Tuesday, July 15, 2008

Can I Afford A Doula?

This question is a big one in the doula community and I am sure for those deciding whether or not to hire a doula.

A better question would be can I afford not to hire a doula?

With the c-section rate sky rocketing and the financial burdens that accompany having a c-section it might be seen as penny wise pound foolish not to hire a doula.

The World Health Organization believes that c-section rates should not exceed 15%. Currently the statistics show that 30% of all healthy pregnancies are ending up in c-sections in the United States. Most of them are unnecessary.

In NYC the rate is closer to 50%.

We are one of the most educated generations. Most moms-to-be are going to birthing classes and reading tons of books and yet the c-section rate is climbing.

Acoording to womensenews.org, in 2005 the average cost of a vaginal birth was $5,574 compared to $11,361 for a c-section.

I know I know...YOU aren't paying for it, your insurance company is.

In the June 1, 2008 edition of the NYTimes, writer Denise Grady tells us that many insurance companies are dropping women who have had c-sections because they are pretty much a guarentee that another c-section will be incurred due to the pressure from hospital policy, not medical evidence. So where does having a c-section lead you then?

Aside from the financial aspects of having an unnecessary c-section the physical risks are as follows:

- blood clots, strokes, emergency hysterectomy, infection, long lasting pain, fertility problems, placental problems in later pregnancies such as ectopic or abruptions.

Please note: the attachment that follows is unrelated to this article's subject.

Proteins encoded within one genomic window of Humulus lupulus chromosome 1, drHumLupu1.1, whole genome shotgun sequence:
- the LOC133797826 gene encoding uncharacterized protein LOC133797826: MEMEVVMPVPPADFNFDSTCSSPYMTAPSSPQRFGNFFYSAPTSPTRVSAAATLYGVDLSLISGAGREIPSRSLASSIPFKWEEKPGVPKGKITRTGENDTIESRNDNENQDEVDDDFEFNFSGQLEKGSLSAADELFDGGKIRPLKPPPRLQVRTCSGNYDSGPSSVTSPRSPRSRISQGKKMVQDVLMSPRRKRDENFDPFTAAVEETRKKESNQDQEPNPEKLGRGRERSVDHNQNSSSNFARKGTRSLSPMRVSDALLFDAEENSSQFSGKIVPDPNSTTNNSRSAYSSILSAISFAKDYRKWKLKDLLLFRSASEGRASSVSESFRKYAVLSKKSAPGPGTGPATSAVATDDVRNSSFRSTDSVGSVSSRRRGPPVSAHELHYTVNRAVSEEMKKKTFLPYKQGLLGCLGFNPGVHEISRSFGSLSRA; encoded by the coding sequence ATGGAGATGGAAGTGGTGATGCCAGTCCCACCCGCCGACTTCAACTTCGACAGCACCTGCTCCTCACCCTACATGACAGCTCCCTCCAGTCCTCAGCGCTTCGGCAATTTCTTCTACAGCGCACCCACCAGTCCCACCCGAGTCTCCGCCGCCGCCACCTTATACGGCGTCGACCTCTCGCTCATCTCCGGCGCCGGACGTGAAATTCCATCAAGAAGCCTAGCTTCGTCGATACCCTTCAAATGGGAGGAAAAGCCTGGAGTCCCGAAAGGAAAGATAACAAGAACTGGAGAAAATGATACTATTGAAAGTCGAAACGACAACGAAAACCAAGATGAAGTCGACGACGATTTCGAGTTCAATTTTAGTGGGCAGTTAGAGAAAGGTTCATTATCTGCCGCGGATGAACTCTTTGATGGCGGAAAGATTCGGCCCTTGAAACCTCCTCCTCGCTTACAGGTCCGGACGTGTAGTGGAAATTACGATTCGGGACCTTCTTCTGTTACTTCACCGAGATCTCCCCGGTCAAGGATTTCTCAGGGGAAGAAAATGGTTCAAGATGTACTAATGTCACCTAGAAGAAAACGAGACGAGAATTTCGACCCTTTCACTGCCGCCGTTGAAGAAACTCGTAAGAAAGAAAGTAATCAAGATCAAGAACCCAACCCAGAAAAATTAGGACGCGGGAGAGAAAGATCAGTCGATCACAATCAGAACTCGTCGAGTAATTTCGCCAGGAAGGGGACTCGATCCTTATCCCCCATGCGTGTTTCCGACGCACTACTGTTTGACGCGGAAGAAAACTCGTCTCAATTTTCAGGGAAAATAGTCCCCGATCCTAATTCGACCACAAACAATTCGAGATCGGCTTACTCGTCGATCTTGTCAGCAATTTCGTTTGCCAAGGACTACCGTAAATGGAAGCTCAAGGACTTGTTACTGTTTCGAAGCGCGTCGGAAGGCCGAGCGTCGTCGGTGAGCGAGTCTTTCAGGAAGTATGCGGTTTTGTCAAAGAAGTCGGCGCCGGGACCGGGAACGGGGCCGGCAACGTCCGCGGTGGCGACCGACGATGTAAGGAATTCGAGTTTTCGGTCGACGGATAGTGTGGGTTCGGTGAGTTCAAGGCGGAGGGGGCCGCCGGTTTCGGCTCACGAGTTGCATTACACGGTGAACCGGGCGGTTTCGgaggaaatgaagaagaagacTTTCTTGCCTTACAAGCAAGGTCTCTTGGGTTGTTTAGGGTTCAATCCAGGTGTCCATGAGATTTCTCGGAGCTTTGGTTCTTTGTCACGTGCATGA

Generally the recovery time is six weeks without complications.

babies -
- breathing problems, surgical injury, reduced breast feeding and asthma in later childhood.

I think it is really amazing just how many books moms today are reading. However, much like reading about how to ride a bike, it's just not the same until you experience the situation.

Childbirth has so many variables today that one cannot possibly be expected to know how to handle them without a trained doula by her side. There's so much pressure to follow what the doctor wants you to do and those of us who have been to many births know that there is very little consistency in what those protocals are. The only consistancy most of us do find is the push to comply with interventions that have a high rate of ending in c-sections.

That is why study after study for more than 30 years have concluded that having a doula with you even when your spouse is available and supportive, halves your chances of having an unnecessary c-section as well as shortening labor time and pain levels.

A great book to get you started on the truth about birth is by Ina May Gaskin called Ina May's Guide to Childbirth.

In NYC currently the average cost of an experienced doula (10 or more births is ) $1500-$3000. A Trained Doula with less than 10 births and/or going for her certification usually charges $500-$800. On Long Island the average charge is $1000-$1500 for an experienced doula.

Doulas visit with you before the baby is born to discuss your birth wishes, work with you from the time active labor starts until one hour after the baby is born, and visit again once to see how you are doing and give you information on postnatal support professionals if needed. Doulas are also on call the two weeks leading up to your due date and take unlimited emails and calls from you.

The average hourly wage for most doulas fees amount to $10-$25 an hour and in most cases about one-weeks salary in the NYC area.